Questions about church bombings still need answers, Sri Lankan priest says

Questions about church bombings still need answers, Sri Lankan priest says

Questions about church bombings still need answers, Sri Lankan priest says

A man reads a newspaper as air force officers stand guard outside St. Anthony's Shrine in Colombo, Sri Lanka, Friday, April 26, 2019. (Credit: Gemunu Amarasinghe/AP.)

A leading Sri Lanka cleric says many questions still need answering about the deadly Easter Sunday blasts that killed 253 people.

MUMBAI, India – A leading Sri Lankan cleric says many questions still need answering about the deadly Easter Sunday blasts that killed 253 people.

“Not only Christians, but the whole country and every community still feels the trauma and is still unable to comprehend, what actually had happened on that fateful day,” said Claretian Father Dominic Rohan.

The priest was once the regional superior for his order in Sri Lanka, but is now the coordinator for the Claretian mission at the United Nations in New York.

Rohan noted it was the second time in the history of Sri Lanka that the nation “experienced horror” on an Easter Sunday.

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“On the Easter Sunday – April 5, 1942 — during the South-East Asian theatre of World War II, there was an air attack by carrier-based aircraft of the Imperial Japanese Navy, dropping bombs at different places of Colombo. This attack is known as Easter Sunday Raid, or Battle of Ceylon,” he said.

At the time, Sri Lanka was known as Ceylon, and was part of the British Empire.

Rohan told Crux the Easter church bombings have broken a relative calm on the South Asian island since the ending of the civil war a decade ago.

The 1983-2009 conflicted pitted the government against the Tamil Tigers, who were trying to establish an independent nation in the majority-Tamil areas of the country. The conflict was primarily ethnic, with the Tamils being a minority in the Sinhalese-majority country. There was a religious component, since the majority of the Sinhalese population is Buddhist, and the majority of Tamils are Hindu, but the Christian and Muslim minorities cross ethnic boundaries.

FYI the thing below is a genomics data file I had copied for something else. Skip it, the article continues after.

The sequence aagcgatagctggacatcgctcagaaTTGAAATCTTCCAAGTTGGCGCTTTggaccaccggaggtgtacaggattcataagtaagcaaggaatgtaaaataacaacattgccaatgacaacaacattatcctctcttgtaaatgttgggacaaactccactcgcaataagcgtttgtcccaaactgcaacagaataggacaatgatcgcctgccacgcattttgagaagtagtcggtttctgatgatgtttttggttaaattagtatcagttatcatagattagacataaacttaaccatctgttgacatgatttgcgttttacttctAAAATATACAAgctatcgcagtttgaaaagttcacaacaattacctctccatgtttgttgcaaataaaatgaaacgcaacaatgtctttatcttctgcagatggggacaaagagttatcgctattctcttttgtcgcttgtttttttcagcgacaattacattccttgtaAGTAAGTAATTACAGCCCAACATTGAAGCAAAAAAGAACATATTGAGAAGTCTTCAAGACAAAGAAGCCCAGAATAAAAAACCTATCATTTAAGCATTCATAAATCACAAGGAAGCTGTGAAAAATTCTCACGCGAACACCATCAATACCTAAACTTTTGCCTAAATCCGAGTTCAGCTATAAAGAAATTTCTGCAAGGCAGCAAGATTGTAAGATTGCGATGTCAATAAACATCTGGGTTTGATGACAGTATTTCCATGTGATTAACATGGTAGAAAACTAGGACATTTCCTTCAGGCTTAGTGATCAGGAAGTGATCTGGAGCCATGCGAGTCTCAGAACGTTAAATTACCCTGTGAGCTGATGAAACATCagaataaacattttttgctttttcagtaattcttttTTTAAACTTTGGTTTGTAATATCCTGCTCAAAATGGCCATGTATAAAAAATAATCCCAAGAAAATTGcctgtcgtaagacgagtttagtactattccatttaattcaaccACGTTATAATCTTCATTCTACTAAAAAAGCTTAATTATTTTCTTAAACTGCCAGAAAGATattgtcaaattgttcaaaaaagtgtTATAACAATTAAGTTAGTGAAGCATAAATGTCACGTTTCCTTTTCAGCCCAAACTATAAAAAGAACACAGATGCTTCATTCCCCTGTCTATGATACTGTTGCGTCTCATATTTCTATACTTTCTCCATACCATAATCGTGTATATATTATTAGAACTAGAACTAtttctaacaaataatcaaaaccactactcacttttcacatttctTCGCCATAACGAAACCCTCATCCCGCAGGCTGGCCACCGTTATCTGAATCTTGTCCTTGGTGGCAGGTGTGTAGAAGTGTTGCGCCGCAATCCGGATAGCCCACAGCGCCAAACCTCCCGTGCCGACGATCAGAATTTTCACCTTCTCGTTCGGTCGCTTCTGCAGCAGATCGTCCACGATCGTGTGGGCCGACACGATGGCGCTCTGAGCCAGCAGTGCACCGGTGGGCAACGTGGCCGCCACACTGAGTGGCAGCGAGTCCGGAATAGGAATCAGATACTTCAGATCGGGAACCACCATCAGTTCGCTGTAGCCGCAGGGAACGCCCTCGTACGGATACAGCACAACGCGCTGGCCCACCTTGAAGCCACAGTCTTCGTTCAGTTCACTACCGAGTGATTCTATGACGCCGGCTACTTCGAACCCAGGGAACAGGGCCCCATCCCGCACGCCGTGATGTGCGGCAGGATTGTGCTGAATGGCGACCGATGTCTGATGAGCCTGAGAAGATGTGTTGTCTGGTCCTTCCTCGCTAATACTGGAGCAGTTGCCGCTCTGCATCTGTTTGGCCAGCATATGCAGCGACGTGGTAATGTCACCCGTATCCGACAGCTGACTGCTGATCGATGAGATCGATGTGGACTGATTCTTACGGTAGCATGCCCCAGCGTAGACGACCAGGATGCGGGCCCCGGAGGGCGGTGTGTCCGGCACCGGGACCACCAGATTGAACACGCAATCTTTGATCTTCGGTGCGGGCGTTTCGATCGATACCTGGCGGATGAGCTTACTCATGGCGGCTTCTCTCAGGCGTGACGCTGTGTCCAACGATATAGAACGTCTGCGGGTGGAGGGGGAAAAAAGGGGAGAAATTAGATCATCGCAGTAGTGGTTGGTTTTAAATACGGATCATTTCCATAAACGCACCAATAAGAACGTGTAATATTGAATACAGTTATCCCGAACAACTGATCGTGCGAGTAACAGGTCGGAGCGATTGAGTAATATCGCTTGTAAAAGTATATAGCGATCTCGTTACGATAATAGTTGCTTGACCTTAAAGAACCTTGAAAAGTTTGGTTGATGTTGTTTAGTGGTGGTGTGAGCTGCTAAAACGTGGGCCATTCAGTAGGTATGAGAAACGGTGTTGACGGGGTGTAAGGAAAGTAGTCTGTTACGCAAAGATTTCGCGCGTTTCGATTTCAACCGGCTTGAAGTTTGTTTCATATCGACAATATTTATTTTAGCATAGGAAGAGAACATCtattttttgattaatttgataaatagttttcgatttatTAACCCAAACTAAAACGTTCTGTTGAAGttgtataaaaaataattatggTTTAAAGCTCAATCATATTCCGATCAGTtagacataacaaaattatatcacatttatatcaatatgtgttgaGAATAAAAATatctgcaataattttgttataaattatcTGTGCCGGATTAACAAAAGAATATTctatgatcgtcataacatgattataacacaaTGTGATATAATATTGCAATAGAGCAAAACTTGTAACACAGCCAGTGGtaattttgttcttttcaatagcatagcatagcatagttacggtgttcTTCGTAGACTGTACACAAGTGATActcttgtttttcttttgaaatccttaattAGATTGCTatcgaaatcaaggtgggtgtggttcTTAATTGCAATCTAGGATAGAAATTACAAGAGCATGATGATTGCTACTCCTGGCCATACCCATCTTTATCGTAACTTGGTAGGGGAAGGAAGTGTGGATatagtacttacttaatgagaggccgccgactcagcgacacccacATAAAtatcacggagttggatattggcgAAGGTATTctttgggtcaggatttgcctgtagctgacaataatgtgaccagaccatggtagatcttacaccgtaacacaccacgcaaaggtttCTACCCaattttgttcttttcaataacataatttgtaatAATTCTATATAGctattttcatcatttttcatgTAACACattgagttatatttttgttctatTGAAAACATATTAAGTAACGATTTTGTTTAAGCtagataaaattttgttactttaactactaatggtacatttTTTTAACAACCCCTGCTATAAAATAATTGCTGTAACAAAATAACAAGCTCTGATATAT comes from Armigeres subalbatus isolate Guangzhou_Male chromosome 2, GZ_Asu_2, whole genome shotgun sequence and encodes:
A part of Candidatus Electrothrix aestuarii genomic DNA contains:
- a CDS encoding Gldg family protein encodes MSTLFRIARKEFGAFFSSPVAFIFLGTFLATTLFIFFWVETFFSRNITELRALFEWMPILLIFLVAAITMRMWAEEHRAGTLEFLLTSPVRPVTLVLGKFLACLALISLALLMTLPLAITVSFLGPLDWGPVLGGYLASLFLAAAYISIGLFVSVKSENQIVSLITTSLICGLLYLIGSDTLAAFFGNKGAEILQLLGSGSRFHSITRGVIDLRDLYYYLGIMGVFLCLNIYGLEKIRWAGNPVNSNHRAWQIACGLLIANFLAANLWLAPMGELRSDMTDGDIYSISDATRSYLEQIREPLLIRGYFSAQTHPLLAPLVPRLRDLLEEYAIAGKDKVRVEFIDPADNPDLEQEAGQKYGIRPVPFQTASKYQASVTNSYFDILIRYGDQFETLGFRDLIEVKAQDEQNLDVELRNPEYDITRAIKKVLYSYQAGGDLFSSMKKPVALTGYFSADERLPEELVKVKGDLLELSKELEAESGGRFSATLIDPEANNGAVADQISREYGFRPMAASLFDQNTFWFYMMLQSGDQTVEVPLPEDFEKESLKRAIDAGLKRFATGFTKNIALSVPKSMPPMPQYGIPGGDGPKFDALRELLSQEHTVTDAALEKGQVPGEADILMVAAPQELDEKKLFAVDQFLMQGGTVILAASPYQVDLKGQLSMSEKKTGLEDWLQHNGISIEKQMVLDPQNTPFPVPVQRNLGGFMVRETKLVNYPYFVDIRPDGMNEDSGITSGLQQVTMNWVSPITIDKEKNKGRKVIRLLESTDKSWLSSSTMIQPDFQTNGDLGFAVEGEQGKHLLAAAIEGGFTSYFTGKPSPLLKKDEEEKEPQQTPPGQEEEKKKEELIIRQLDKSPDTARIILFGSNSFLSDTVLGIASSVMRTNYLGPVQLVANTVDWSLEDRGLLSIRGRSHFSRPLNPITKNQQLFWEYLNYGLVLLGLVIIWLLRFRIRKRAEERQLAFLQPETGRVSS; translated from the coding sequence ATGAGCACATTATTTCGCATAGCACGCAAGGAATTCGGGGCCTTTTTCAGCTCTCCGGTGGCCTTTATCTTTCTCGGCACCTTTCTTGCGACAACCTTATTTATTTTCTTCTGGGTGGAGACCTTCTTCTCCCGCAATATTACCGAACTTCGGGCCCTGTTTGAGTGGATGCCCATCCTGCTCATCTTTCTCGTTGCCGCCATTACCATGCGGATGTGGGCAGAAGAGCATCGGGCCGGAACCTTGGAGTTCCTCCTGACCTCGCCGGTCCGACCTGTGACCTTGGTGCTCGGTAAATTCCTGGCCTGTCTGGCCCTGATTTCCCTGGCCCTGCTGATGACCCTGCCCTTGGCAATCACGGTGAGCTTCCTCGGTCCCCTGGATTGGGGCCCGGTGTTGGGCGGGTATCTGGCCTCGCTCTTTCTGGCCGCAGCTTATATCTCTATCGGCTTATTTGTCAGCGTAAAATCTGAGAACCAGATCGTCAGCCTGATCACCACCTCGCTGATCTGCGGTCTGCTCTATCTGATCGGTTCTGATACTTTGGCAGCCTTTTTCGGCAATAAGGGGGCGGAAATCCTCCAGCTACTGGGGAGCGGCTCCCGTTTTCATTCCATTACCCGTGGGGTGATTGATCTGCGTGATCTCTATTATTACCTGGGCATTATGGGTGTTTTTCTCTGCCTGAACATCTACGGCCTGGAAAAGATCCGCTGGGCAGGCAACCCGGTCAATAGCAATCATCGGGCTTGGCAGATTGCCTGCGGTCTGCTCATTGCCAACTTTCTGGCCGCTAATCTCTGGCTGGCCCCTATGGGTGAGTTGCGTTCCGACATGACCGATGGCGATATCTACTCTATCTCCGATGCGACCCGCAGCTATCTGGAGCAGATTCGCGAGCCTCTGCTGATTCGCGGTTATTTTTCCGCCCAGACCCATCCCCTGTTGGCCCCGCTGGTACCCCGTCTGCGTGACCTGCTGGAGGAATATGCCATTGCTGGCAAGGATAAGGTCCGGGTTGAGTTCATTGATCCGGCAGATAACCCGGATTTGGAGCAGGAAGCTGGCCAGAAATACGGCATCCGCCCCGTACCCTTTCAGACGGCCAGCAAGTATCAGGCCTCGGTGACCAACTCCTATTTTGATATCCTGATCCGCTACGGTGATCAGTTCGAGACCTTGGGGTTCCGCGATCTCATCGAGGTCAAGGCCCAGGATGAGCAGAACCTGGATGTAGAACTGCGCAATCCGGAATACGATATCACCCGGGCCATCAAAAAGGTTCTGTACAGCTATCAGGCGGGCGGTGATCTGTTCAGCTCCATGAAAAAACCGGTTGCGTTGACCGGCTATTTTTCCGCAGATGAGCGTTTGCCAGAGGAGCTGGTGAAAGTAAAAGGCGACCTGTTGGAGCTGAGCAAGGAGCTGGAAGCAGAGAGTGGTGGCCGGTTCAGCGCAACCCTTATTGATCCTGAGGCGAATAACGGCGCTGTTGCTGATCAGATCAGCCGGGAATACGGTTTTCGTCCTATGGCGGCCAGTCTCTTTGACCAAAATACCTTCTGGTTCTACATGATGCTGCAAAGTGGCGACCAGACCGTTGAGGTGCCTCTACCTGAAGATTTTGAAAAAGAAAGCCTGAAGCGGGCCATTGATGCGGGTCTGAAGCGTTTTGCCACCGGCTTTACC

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“Although the country had experienced anti-Muslim rioting by some Buddhist extremists in 2014 and 2018, the last ten years, since the end of the war, had been free of any terror attack,” Rohan said.

The Islamic State group has claimed responsibility for the attacks, saying it was revenge for being driven out of its stronghold in Syria.

“The question to ask in this case is what the suicide bombers wanted to achieve by this attack on Christians in a country in which the Christians are themselves a small minority,” Rohan said to Crux.

“It is evident, like the Muslims, Christians are also subjected to frequent harassment by the Buddhist extremists. And, Christian-Muslim relations are generally good in Sri Lanka as they join hands in common causes that affect them as minorities,” the priest said.

He added serious questions still need to be answered by the defense officials in the country, who had clear warnings from the country’s intelligence services about possible attacks in churches and hotels.

“There are many unanswered questions that need accurate and correct answers. It is too early to expect a clear picture behind this horrible act of violence. But this cannot be delayed,” he said.

The priest stated the people of the country expected several things after the national tragedy.

“Caring for the victims and their families is an immediate action that has to be taken by the government, the Church and by all,” he said.

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“The most important and urgent task at this moment is to preserve the social peace and interreligious coexistence that prevails in the country,” Rohan continued. “The initial investigations have revealed the attackers are middle to upper class men whose families are financially stable, influential and educated. So, there are chances that the main culprits may escape or be allowed to go free.”

The priest said a “credible and serious investigation to find out the root causes and persons behind the bombing has to ensue”, and “every effort has to be taken to bring the whole story to the surface soon and all the culprits and those who supported the offenders have to be punished.”

A Sri Lankan Cabinet minister says he and seven others have received intelligence that the group behind the Easter Sunday bombings could strike the island nation again.

On Tuesday, Sri Lanka government officials said additional suspects are still at large, and that additional suicide attacks on the island are still possible.

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